Photograph of the front façade of a five-story building with commercial space on the first floor and residences on the upper floors. Photograph of the two street façades of the five story building with two sets of solar panels on the roof extending down four stories on the side façade. Each one-bedroom apartment includes a “front porch” that overlooks the building’s courtyard. Photograph of three men sitting at tables on rooftop terrace shaded by an array of solar panels. Photograph of a man walking on a concrete path elevated above beds planted with bamboo and ground cover. Cross-section of the building illustrating air currents through the apartments that are generated by the courtyard’s cool micro climate; the drawing also indicates other sustainable features, including the rooftop solar hot water system and solar panels.

 

Home >Case Studies >West Hollywood, California: Housing for Persons with Disabilities at Sierra Bonita Apartments

 

West Hollywood, California: Housing for Persons with Disabilities at Sierra Bonita Apartments

 

Sierra Bonita Apartments in West Hollywood, a mixed-use development that opened in 2010, includes 41 one-bedroom apartments for very low-income disabled residents. Developed by the West Hollywood Community Housing Corporation (WHCHC) and designed by Patrick Tighe, winner of the Mercedes T. Bass Rome Prize for Architecture, the 50,000-square-foot building was the first in West Hollywood constructed to the specifications of the city’s 2007 Green Building Ordinance. At the same time, Sierra Bonita Apartments has helped reduce blight in the city’s Eastside neighborhood. In recognition of these accomplishments, the development has won multiple local and national awards, including a 2011 Award of Excellence for Project Design from the National Association of Housing and Redevelopment Officials and the 2014 American Institute of Architects (AIA)/HUD Secretary’s Alan J. Rothman Award for excellence in improving housing accessibility for people with disabilities.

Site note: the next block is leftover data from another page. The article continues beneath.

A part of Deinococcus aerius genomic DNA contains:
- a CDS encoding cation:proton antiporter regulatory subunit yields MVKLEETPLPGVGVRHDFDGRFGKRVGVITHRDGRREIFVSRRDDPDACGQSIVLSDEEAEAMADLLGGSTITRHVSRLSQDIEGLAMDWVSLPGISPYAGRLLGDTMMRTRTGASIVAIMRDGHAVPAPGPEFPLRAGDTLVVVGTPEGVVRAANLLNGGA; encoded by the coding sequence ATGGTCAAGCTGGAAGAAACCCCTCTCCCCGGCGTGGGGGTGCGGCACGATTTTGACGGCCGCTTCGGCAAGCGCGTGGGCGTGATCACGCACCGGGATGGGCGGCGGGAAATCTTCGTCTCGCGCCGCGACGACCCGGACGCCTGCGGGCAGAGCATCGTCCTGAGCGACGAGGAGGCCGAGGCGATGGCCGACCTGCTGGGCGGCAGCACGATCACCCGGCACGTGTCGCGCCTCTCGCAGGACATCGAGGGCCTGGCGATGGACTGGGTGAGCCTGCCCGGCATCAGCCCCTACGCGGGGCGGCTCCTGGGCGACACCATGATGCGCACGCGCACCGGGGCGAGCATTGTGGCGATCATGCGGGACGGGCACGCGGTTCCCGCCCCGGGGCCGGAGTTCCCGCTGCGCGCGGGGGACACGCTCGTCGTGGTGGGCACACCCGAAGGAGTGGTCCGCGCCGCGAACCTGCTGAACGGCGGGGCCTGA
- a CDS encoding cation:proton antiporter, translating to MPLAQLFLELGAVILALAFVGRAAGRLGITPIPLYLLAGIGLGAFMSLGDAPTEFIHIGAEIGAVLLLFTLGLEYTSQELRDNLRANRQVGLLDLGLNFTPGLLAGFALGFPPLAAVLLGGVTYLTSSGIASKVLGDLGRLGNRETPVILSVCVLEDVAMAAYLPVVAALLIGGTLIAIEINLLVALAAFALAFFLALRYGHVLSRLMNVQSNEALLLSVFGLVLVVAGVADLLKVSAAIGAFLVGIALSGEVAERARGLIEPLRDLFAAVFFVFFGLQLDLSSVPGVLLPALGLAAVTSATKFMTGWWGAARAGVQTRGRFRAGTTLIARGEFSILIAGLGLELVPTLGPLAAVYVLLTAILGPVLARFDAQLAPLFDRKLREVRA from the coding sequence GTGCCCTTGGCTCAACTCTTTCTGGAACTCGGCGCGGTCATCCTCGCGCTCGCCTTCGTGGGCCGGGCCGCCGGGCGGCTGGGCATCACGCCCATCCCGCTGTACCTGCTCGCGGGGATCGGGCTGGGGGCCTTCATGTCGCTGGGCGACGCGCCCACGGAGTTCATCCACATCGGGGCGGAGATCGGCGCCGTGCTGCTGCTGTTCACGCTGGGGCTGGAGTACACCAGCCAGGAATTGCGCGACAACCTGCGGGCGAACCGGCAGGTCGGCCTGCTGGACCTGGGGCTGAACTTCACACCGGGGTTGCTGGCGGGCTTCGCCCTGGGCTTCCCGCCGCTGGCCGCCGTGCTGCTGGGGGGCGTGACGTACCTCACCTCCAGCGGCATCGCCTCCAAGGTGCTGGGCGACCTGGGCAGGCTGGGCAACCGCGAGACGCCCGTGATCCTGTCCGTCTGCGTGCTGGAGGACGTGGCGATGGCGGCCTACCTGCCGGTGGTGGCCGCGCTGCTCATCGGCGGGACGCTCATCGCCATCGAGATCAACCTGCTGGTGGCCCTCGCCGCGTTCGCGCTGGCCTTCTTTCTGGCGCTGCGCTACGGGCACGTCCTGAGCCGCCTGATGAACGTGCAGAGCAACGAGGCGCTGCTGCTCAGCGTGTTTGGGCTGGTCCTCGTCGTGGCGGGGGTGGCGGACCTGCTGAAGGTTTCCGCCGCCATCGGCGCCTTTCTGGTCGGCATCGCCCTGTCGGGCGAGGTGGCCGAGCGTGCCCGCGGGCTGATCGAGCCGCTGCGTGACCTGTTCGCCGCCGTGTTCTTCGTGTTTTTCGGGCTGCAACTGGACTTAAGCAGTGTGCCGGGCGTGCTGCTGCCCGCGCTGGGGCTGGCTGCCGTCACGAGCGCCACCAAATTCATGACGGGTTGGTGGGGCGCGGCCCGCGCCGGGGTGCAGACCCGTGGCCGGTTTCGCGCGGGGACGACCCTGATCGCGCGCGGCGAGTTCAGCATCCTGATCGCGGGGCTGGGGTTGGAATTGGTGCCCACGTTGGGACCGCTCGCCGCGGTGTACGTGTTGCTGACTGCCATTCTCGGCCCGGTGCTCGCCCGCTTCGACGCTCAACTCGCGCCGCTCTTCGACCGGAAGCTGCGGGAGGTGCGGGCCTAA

A Building that Addresses a Broad Mandate

In West Hollywood, a city within Los Angeles county with a population of 35,000 people, approximately 14 percent of the population is disabled. That number includes people living with HIV and AIDS, which devastated the city during the peak of the AIDS crisis; nearly 10,000 West Hollywood residents died of AIDS between its 1981 discovery and 2012, although the death rate has slowed dramatically in recent years. In addition, because much of West Hollywood’s housing was built before the passage of the Americans with Disabilities Act of 1990, few buildings in the city are accessible for people with disabilities. Sierra Bonita Apartments was meant to meet the needs of these groups, says Robin Conerly, executive director of WHCHC. Other goals for the project were to kick-start redevelopment in the Eastside Redevelopment Area, provide affordable office space for nonprofits, and accomplish it all in a building designed to be an “art piece.”

When Sierra Bonita Apartments opened, nearly 2,200 people applied for the 42 apartments, underscoring the city’s urgent need for affordable housing. All residents have HIV, mental illness, or a mobility disability, or they participate in the state’s In-Home Supportive Services program, which provides aid for independent living. Fourteen apartments are for households earning 30 percent or less of the area median income (AMI), or approximately $17,300 for a single person; 23 units are for those earning up to 50 percent of AMI ($28,800 for a single person); and 4 are for those earning up to 60 percent of AMI ($43,600 for a single person). One apartment is reserved for the building manager. Current rents range from $382 to $1,070 per month. Project-based vouchers lower the rent for 32 units, and rents for 3 apartments comply with the state’s low-income housing tax credit allocation limits. Residents of five units have housing choice vouchers, and one tenant receives assistance from the Shelter Plus Care voucher program.